Yale Professor’s Brilliant Idea to Get Trump’s Case to SCOTUS Now

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Yale Law Professor Jeb Rubenfeld, who teaches Advanced Constitutional Law, has advice for the Trump team that could possibly overturn his ‘guilty’ verdict before the 2024 election.

Trump’s team will ask Judge Merchan to throw out the jury’s verdict and find Trump innocent. Marchan won’t do that. He’s probably looking to imprison him. The two sides will argue about the sentencing. The sentencing is July 11th. That triggers the team’s right to appeal. The appeal goes to the appellate court, then to New York’s highest court, the Court of Appeals. After that, he could go to the Supreme Court To determine the constitutionality of the verdict. As Professor Rubenfeld says, it will take years. The election will be long over.

This could determine the election’s outcome, and if the appeal is reversed years later, it will probably be too late. That’s called irreparable harm.

If so, District Attorney Bragg and Judge Merchan will have unlawfully interfered with the election and have decided the next election’s outcome through unconstitutional means.

There is another way.

“Well, is that where we are? So, are we stuck with that possibility? Well, believe it or not, there is one other avenue that the Trump lawyers could pursue. They could sue in federal court and ask for an emergency temporary restraining order.”

“Restraining order of what? Well, let me tell you something that you might not know. You’ve probably been reading in the press if you’ve been reading about this case that Trump is already a “convicted felon.”

The jury has convicted him. He’s a “convicted felon.”

“Well, guess what? That’s not true.”

“You’re not a convicted felon because of a jury verdict. You’re not convicted unless the judge enters a judgment of guilt against you. The judge still has the power, as I told you before, to throw out that verdict and enter a judgment of acquittal. You are not convicted until the judge enters that judgment of guilt.”

“Now, in New York, it’s very likely that Judge Merchan will enter that judgment of guilt against Trump on the same day that he issued sentencing. That’d be July 11th.”

“So what would this federal case be about in this federal action? Trump would sue District Attorney Bragg and other state actors and ask the judge, the federal judge, for an emergency temporary restraining order halting Judge Merchan from entering that judgment of guilt until the federal courts have had an opportunity to review and rule on the serious constitutional arguments that exist here.”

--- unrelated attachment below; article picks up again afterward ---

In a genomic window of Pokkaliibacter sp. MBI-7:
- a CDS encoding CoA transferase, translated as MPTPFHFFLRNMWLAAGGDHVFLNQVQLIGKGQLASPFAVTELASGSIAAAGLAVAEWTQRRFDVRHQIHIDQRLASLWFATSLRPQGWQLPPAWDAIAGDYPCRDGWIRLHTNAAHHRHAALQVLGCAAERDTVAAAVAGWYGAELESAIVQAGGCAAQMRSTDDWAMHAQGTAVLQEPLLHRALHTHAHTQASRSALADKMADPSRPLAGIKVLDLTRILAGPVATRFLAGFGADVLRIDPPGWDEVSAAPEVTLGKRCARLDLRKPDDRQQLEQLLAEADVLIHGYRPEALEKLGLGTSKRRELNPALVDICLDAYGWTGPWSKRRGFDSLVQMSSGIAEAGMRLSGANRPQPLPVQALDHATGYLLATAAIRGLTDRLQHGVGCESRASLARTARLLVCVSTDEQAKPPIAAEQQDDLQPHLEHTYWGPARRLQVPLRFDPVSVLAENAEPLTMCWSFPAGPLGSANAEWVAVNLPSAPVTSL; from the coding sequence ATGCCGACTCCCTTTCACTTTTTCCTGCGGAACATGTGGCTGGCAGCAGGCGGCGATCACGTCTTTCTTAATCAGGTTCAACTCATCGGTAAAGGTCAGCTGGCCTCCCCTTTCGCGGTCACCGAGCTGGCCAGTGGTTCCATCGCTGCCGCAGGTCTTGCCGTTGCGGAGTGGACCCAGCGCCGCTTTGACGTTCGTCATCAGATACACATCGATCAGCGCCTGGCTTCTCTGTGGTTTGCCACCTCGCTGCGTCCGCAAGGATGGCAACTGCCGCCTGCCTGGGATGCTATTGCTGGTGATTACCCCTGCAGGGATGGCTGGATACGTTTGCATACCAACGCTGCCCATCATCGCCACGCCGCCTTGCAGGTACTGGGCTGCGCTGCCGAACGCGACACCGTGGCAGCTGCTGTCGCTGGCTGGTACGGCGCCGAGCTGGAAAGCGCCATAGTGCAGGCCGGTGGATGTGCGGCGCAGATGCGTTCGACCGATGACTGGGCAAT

“Let me tell you why I think that might be a very important thing to happen. Because going after, criminally, a former president of the United States and somebody who is running for president now, that’s a VERY BAD LOOK for this country.”

“It’s an especially bad look when the folks bring in the case and the judge deciding it are members of the opposing political party. And it’s an even worse look when the crime is so unclear that the state is hiding the ball about what the actual charges are right up through the trial and indeed into the trial.”

“And even now, we don’t know exactly what the jury found Trump guilty of. If you’re going to go after a former president and somebody who’s running for president now the poll leading candidate, if you’re a member of the other party and you’re going to do that, YOU BETTER HAVE THE GOODS. You better not be pursuing some novel legal theory where you have to hide the ball. It’s not even clear what the charges are.”

“That could be a very dangerous precedent for this country. A very bad and dangerous precedent.” “That’s why it’s so important for a federal court to review the constitutionality of this prosecution and decide, was it constitutional, was it not?”

“The only way to achieve that before the election takes place is for the Trump team to file an action in federal court and ask the federal court to temporarily hold off the entry of the judgment of guilt until the federal courts and maybe the Supreme Court itself can on an emergency basis adjudicate the likelihood of success of these constitutional arguments.”

“If that doesn’t happen, then that irreparable harm danger that I mentioned before, well, that’s where we are.”

“But if it does happen, the nation could get a ruling from the federal courts, even the Supreme Court of the United States, before the election takes place.”

“Maybe that’s what the nation needs, and maybe that’s what the law requires here. So if I were Trump’s lawyer, that’s probably what I would do.”

Maybe Donald Trump should hire Jeb Rubenfeld.

Part 3, summarized here, begins at 16:39. Part 1 covers the basics, and Part 2 reviews the constitutional issues on which Trump’s team can appeal.
The Constitutional Issues

Selective Prosecution: It is unconstitutional to go after Trump because you don’t like him, but it’s hard to prove. The only way to prove it but there might be a comparison with Hillary Clinton.

The Indictment: Every criminal defendant has the right to know the charges, but Bragg has not revealed the underlying offense.

The Information and Bill of Particulars did not tell them what the underlying second crime was. Bragg claimed New York does not have to tell what the crime was, and they can go forward with any of the three crimes. Judge Merchan told the jury to pick and choose, which appears to be a violation of the 6th Amendment.

Unanimity: Merchan told the jury they did not have to be unanimous on the second crime.

There are other errors.

First seen at Kyle Becker’s X feed.


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